The share allotment to Wan and Yang, part of WH Group's $US639 million share-based payouts last year, had cut into the company's profits, leading to a loss of $US67 million in 2013 compared to $US468 million of profit in 2012.

In May last year WH Group, under the Shuanghui name, agreed to buy Smithfield Foods in a deal valuing Smithfield at $US7.1 billion, making it the largest-ever Chinese acquisition of a US company.

The pork firm could not be reached for comment but its chief financial officer Guo Lijun had told state media the one-off non-cash share awards would have no impact on its operational results after it went public.

Based in central China's Henan province, WH Group is involved in the production, slaughter and distribution of pork, a key ingredient in Chinese cuisine. It is also a shareholder of Spanish meat firm Campofrio Food, according to its website.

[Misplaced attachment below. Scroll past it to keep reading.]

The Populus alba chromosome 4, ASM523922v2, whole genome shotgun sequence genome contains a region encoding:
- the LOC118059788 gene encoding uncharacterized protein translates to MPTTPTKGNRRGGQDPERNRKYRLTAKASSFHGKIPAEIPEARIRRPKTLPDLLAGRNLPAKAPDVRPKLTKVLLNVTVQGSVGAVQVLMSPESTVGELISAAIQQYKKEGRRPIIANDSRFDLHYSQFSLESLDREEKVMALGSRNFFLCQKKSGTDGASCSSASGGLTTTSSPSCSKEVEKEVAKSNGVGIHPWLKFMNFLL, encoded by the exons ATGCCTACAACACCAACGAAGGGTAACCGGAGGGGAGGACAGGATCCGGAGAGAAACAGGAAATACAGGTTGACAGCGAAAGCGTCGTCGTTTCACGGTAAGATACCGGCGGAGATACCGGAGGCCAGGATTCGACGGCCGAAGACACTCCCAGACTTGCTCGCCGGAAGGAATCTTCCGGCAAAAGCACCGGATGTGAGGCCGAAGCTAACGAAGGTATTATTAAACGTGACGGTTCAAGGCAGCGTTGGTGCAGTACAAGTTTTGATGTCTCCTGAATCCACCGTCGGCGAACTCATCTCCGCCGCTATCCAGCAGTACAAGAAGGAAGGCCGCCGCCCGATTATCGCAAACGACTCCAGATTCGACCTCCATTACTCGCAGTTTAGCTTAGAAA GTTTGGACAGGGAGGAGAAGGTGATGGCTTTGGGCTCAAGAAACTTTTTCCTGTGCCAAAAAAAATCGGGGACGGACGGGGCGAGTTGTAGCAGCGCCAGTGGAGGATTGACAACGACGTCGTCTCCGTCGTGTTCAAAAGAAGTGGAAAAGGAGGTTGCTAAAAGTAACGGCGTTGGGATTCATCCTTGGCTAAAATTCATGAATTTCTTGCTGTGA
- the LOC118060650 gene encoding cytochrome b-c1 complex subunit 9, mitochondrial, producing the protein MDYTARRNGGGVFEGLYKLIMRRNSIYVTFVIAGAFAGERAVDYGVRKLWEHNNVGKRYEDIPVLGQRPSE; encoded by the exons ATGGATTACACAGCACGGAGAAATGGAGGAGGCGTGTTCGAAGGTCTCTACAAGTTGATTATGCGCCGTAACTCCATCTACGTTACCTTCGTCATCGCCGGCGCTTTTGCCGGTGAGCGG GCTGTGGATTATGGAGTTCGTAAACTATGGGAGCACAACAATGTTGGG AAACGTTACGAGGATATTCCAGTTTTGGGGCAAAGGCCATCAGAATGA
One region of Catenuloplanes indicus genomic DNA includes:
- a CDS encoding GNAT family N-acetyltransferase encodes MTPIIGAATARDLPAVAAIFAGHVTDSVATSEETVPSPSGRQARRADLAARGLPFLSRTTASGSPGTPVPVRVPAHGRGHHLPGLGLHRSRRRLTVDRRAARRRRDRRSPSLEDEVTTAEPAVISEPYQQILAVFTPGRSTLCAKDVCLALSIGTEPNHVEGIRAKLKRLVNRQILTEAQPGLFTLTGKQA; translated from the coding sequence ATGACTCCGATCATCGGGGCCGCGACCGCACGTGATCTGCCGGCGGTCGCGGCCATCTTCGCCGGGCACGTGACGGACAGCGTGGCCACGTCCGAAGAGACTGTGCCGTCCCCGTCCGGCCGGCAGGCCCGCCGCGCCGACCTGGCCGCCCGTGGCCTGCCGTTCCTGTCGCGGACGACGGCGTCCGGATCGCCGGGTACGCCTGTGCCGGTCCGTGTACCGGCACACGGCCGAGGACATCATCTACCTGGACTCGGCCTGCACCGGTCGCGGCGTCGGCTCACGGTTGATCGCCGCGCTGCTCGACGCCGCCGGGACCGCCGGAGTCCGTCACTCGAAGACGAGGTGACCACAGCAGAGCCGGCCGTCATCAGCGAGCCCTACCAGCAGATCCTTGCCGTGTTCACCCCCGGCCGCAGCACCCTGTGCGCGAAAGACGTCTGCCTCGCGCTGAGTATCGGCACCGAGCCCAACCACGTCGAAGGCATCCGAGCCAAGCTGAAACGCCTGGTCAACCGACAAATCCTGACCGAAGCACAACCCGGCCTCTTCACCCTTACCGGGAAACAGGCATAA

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It's a royal croc block for George

Prince George and the NT's crocodile George will not meet in Sydney due to quarantine restrictions. Source: AAP

THE royals aren't the only ones who cause a kerfuffle when travelling - it has proven so difficult to fly George the royal crocodile from Darwin to Sydney to meet his namesake that the two remain tragically separated by the tyranny of distance.

Young Prince George won't be accompanying his parents, the Duke and Duchess of Cambridge, when they visit the Northern Territory next week.

That means he won't be able to meet his crocodile namesake at Crocasaurus Cove, named George after he hatched on December 12, the day the royal pregnancy was announced.

"We did try to get the crocodile George to meet Prince George in Sydney, but unfortunately quarantine regulations did not allow the crocodile to get into Taronga Zoo," Northern Territory Chief Minister Adam Giles told reporters in Darwin on Tuesday.